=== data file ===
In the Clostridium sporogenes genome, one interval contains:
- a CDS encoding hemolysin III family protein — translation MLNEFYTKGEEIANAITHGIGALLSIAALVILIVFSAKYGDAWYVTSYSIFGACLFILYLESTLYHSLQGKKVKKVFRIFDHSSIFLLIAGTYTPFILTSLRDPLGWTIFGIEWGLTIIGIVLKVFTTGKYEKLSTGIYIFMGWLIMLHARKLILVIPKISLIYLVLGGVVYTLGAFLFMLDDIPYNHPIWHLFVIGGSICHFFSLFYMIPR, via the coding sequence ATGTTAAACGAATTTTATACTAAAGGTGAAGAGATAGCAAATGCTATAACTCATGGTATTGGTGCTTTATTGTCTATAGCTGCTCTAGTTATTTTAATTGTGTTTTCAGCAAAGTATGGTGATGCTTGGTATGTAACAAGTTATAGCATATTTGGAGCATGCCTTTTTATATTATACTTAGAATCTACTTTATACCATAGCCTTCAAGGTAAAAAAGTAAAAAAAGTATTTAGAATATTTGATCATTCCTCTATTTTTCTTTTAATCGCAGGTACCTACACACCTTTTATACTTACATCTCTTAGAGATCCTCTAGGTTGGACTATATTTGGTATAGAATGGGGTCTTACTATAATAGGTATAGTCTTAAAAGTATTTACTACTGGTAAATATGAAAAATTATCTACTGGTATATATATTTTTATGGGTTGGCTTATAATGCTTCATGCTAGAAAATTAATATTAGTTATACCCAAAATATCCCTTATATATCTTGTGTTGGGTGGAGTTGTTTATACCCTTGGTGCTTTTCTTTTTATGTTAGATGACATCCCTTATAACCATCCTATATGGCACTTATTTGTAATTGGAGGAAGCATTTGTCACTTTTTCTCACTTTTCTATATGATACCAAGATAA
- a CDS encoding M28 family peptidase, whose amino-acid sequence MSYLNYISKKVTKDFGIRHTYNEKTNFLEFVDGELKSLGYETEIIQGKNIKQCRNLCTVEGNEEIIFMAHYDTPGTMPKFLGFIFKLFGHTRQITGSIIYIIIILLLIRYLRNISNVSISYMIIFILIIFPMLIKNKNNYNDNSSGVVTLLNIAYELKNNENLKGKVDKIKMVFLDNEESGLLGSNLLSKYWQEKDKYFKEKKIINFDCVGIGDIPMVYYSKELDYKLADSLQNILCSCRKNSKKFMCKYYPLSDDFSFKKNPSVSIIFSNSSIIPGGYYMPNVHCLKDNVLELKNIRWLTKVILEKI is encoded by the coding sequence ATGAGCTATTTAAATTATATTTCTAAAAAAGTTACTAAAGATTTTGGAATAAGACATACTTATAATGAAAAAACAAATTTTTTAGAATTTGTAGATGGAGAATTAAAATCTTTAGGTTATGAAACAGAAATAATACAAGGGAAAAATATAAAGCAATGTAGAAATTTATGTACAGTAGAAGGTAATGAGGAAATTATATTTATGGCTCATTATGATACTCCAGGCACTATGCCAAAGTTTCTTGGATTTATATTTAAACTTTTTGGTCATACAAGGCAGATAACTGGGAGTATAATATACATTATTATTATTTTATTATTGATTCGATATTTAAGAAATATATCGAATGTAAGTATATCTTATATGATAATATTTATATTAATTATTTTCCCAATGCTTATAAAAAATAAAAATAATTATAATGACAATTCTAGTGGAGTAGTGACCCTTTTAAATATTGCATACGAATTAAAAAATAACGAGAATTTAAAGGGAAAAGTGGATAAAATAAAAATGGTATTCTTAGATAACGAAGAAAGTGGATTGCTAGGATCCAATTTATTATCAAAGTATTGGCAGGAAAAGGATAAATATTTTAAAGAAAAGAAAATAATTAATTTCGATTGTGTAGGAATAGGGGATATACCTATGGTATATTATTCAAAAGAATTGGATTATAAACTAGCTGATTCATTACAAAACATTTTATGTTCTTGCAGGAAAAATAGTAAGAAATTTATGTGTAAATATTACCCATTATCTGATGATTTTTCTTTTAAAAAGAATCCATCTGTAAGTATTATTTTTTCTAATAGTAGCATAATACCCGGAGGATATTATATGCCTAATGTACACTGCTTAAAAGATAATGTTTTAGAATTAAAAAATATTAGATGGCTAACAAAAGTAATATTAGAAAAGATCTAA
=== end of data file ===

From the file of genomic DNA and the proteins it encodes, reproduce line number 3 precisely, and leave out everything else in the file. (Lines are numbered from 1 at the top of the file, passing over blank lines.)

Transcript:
- a CDS encoding M28 family peptidase, whose amino-acid sequence MSYLNYISKKVTKDFGIRHTYNEKTNFLEFVDGELKSLGYETEIIQGKNIKQCRNLCTVEGNEEIIFMAHYDTPGTMPKFLGFIFKLFGHTRQITGSIIYIIIILLLIRYLRNISNVSISYMIIFILIIFPMLIKNKNNYNDNSSGVVTLLNIAYELKNNENLKGKVDKIKMVFLDNEESGLLGSNLLSKYWQEKDKYFKEKKIINFDCVGIGDIPMVYYSKELDYKLADSLQNILCSCRKNSKKFMCKYYPLSDDFSFKKNPSVSIIFSNSSIIPGGYYMPNVHCLKDNVLELKNIRWLTKVILEKI is encoded by the coding sequence ATGAGCTATTTAAATTATATTTCTAAAAAAGTTACTAAAGATTTTGGAATAAGACATACTTATAATGAAAAAACAAATTTTTTAGAATTTGTAGATGGAGAATTAAAATCTTTAGGTTATGAAACAGAAATAATACAAGGGAAAAATATAAAGCAATGTAGAAATTTATGTACAGTAGAAGGTAATGAGGAAATTATATTTATGGCTCATTATGATACTCCAGGCACTATGCCAAAGTTTCTTGGATTTATATTTAAACTTTTTGGTCATACAAGGCAGATAACTGGGAGTATAATATACATTATTATTATTTTATTATTGATTCGATATTTAAGAAATATATCGAATGTAAGTATATCTTATATGATAATATTTATATTAATTATTTTCCCAATGCTTATAAAAAATAAAAATAATTATAATGACAATTCTAGTGGAGTAGTGACCCTTTTAAATATTGCATACGAATTAAAAAATAACGAGAATTTAAAGGGAAAAGTGGATAAAATAAAAATGGTATTCTTAGATAACGAAGAAAGTGGATTGCTAGGATCCAATTTATTATCAAAGTATTGGCAGGAAAAGGATAAATATTTTAAAGAAAAGAAAATAATTAATTTCGATTGTGTAGGAATAGGGGATATACCTATGGTATATTATTCAAAAGAATTGGATTATAAACTAGCTGATTCATTACAAAACATTTTATGTTCTTGCAGGAAAAATAGTAAGAAATTTATGTGTAAATATTACCCATTATCTGATGATTTTTCTTTTAAAAAGAATCCATCTGTAAGTATTATTTTTTCTAATAGTAGCATAATACCCGGAGGATATTATATGCCTAATGTACACTGCTTAAAAGATAATGTTTTAGAATTAAAAAATATTAGATGGCTAACAAAAGTAATATTAGAAAAGATCTAA